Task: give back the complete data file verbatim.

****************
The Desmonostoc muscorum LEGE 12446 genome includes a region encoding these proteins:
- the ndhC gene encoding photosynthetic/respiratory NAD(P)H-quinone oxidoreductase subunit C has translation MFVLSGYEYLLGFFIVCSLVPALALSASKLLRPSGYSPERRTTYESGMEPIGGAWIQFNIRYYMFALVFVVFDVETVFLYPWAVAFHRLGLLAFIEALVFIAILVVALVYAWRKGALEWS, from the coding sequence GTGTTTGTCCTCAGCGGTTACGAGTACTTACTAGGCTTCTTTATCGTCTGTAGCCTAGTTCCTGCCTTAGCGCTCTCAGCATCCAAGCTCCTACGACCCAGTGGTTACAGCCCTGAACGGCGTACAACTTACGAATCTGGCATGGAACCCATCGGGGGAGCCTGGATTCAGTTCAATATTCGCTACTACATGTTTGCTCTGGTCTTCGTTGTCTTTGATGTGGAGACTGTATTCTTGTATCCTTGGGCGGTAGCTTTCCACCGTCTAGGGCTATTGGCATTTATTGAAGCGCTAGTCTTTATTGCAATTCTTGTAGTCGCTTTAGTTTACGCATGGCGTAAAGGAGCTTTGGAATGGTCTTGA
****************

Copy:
The Desmonostoc muscorum LEGE 12446 genome includes a region encoding these proteins:
- the ndhC gene encoding photosynthetic/respiratory NAD(P)H-quinone oxidoreductase subunit C has translation MFVLSGYEYLLGFFIVCSLVPALALSASKLLRPSGYSPERRTTYESGMEPIGGAWIQFNIRYYMFALVFVVFDVETVFLYPWAVAFHRLGLLAFIEALVFIAILVVALVYAWRKGALEWS, from the coding sequence GTGTTTGTCCTCAGCGGTTACGAGTACTTACTAGGCTTCTTTATCGTCTGTAGCCTAGTTCCTGCCTTAGCGCTCTCAGCATCCAAGCTCCTACGACCCAGTGGTTACAGCCCTGAACGGCGTACAACTTACGAATCTGGCATGGAACCCATCGGGGGAGCCTGGATTCAGTTCAATATTCGCTACTACATGTTTGCTCTGGTCTTCGTTGTCTTTGATGTGGAGACTGTATTCTTGTATCCTTGGGCGGTAGCTTTCCACCGTCTAGGGCTATTGGCATTTATTGAAGCGCTAGTCTTTATTGCAATTCTTGTAGTCGCTTTAGTTTACGCATGGCGTAAAGGAGCTTTGGAATGGTCTTGA